GameCentral puts Sony’s big PlayStation Plus announcement under the microscope and examines how it stacks up against Xbox Game Pass.
Given that almost everything leaked out months ago, with even Sony themselves hinting at plans for their own Game Pass equivalent, this week’s announcement of the new three-tier PlayStation Plus did not come as much of a surprise.
Sony no doubt wanted it that way, as the biggest hurdle they have is having people accept that the service will not include first party exclusives from day one. That has been rumoured for a long time now, so there should be few who were surprised by the confirmation, which allows Sony to concentrate on what the service does have.
There are three tiers but they’re not nearly as complicated as that sounds. The first one is just PlayStation Plus as it is now, just with a slightly different name. The second tier is the Game Pass equivalent, and the third tier is Game Pass plus PlayStation Now – which now no longer exists as a separate entity.
Not being able to buy PS Now separately is the only thing likely to cause upset with fans and while they’ll be placated for now, since current subscribers get a free upgrade to PS Plus Premium, how they’ll feel afterwards remains to be seen.
Overall though you’d have to say that the revamp is a pretty compelling offering. If you don’t care about Game Pass and streaming then essentially nothing has changed and you don’t have to do anything. However, if you are a PlayStation owner that’s been feeling jealous about Game Pass, PlayStation Plus Extra does seem to offer a similar experience – although there are a lot of details yet to be explained.
Apart from the lack of day one games the other hurdle for PS Extra is that it’s more expensive than Game Pass for consoles, at £10.99 to £7.99. It is the same price as Game Pass Ultimate, which also includes PC and mobile titles, but at the moment there’s no indication that PS Plus Extra does as well.
However, while Game Pass boasts over 100 games to download, PS Plus Extra claims it will have ‘up to’ 400 PlayStation 4 and 5 games – which is a huge number that has yet to be clarified.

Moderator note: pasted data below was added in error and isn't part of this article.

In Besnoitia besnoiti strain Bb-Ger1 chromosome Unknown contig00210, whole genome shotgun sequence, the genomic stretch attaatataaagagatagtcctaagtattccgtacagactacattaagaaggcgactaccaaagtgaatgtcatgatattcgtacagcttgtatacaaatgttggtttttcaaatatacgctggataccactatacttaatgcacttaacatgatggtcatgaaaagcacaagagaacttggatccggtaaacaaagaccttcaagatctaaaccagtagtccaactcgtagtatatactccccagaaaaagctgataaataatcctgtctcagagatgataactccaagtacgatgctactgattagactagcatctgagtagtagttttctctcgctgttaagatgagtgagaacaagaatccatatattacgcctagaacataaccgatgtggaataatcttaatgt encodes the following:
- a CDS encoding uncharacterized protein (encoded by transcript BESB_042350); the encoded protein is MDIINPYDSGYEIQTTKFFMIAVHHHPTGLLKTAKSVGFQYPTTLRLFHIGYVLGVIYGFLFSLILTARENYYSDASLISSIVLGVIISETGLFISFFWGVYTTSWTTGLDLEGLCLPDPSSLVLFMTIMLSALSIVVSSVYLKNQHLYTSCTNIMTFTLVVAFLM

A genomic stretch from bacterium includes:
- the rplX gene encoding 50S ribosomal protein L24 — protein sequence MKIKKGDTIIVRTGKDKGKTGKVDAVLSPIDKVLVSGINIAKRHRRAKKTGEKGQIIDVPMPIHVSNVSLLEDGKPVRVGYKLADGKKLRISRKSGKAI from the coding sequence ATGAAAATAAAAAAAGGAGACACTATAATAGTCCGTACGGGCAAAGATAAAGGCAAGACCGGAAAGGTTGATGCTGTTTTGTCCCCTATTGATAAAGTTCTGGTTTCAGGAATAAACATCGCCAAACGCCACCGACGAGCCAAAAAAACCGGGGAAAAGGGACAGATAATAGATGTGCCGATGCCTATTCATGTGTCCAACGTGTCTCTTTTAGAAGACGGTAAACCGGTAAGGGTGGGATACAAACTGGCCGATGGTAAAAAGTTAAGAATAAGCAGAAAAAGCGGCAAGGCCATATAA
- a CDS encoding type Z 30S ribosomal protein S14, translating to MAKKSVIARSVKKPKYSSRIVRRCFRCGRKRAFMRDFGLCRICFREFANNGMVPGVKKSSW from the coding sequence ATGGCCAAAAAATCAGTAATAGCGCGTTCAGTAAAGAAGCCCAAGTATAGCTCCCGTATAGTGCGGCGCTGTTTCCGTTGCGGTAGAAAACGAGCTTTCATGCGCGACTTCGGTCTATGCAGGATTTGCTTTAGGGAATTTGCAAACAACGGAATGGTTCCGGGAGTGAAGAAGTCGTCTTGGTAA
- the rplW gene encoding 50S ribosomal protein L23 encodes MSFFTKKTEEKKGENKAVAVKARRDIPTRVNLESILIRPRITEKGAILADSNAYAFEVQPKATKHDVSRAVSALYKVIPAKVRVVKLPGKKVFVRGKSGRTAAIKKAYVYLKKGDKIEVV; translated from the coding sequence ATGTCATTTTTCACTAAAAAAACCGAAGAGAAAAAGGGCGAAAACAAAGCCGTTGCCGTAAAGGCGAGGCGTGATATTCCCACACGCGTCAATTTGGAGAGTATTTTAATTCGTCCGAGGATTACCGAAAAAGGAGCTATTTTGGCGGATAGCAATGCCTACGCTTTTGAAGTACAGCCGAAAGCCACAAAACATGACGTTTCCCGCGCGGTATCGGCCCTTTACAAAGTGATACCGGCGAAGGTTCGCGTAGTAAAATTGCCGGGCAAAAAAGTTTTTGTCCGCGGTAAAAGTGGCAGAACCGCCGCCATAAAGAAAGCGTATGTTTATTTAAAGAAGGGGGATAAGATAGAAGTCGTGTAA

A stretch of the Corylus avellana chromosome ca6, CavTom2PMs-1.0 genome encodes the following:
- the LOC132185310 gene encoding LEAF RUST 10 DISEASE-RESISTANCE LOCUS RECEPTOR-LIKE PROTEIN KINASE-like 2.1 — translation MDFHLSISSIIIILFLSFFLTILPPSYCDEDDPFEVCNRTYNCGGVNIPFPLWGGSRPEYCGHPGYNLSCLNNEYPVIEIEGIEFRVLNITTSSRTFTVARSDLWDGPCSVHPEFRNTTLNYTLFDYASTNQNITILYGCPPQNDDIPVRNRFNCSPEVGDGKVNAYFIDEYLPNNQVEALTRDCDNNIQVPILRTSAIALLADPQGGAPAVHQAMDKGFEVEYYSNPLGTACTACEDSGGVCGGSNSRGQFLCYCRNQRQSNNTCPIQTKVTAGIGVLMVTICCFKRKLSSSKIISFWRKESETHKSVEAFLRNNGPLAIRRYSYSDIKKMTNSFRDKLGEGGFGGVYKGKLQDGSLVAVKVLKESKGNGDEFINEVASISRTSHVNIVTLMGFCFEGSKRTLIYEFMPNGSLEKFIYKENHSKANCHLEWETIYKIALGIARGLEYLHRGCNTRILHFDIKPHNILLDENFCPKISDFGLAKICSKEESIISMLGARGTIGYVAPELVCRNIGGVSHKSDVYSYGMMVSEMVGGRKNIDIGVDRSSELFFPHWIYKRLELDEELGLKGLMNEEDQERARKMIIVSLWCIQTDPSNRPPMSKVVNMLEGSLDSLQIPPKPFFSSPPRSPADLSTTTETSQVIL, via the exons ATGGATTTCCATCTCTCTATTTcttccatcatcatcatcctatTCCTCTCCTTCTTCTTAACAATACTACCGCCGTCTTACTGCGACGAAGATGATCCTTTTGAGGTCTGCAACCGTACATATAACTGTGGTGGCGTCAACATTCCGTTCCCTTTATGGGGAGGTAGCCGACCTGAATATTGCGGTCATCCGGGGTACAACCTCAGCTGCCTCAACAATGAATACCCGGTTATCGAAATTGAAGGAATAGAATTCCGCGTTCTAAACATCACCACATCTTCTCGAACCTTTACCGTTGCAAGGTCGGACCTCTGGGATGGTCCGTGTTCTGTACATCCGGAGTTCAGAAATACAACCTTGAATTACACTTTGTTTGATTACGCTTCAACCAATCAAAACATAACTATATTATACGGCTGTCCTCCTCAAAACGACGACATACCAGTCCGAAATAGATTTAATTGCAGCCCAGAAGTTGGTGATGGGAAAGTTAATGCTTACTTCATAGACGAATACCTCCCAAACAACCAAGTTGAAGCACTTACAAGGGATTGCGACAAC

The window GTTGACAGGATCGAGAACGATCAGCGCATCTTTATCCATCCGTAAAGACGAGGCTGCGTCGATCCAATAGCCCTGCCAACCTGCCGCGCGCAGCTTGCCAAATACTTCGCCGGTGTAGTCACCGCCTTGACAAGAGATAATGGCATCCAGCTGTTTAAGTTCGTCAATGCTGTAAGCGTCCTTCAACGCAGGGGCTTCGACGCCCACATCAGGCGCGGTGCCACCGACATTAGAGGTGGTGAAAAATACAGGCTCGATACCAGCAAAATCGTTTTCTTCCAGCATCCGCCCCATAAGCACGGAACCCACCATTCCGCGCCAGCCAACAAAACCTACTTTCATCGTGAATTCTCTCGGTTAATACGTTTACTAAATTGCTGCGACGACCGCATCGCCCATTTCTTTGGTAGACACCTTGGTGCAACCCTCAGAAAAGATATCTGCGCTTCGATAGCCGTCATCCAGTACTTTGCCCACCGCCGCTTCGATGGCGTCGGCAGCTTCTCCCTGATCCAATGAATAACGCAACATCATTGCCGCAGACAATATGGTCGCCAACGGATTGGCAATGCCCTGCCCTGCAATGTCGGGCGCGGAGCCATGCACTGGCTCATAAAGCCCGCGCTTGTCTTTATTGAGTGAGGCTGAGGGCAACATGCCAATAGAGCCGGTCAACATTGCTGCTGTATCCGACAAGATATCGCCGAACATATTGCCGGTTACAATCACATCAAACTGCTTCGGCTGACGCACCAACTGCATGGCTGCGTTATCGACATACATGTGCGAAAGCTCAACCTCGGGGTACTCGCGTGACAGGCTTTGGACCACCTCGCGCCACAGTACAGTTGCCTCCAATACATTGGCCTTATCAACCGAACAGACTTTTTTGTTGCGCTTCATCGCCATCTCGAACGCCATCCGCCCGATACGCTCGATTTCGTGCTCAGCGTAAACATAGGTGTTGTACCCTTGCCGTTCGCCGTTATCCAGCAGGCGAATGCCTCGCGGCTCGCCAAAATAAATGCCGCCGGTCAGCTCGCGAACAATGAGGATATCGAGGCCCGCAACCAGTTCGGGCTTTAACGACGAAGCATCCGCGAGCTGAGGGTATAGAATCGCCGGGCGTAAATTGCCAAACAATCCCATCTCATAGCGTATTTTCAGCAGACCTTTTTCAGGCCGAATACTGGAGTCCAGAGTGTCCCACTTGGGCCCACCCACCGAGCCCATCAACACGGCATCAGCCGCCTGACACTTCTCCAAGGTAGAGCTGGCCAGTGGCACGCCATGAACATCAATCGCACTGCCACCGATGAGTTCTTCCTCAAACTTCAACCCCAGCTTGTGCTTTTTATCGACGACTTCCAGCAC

At the moment, Sony has only announced six games: Death Stranding, God Of War, Marvel’s Spider-Man, Marvel’s Spider-Man: Miles Morales, Mortal Kombat 11, and Returnal. What the other 394 are is currently a mystery, as is how long it will take the catalogue of titles to reach that total.
Similarly, the list of games includes only one third party title, WB Games’ Mortal Kombat 11, and yet Sony insists that ‘every major publisher’ will be on the service, so clearly there’s a lot of announcements yet to make (including whether that includes Microsoft acquisitions like Activision and Bethesda).
It’s also notable that the most expensive tier is dedicated to retro titles and therefore, primarily, existing PlayStation fans. There’s none of the Microsoft rhetoric about trying to appeal to billions of new players with the service; indeed, PlayStation’s Jim Ryan has said almost the opposite, suggesting that video game subscriptions are unlikely to ever reach the level of ubiquity of Netflix or Spotify.
The new PS Plus is unlikely to be as big a game-changer as Game Pass, simply because the promise of day one first party games is so appealing, but if Sony really does end up having four times as many games that would certainly help to balance the scales.
Whether Sony will be as aggressive as Microsoft in getting brand new third party titles onto the service, like the recent addition of Guardians Of The Galaxy, remains to be seen, but that has now become the new battleground of this next gen console war and one which Sony is seemingly well equipped to take part in.
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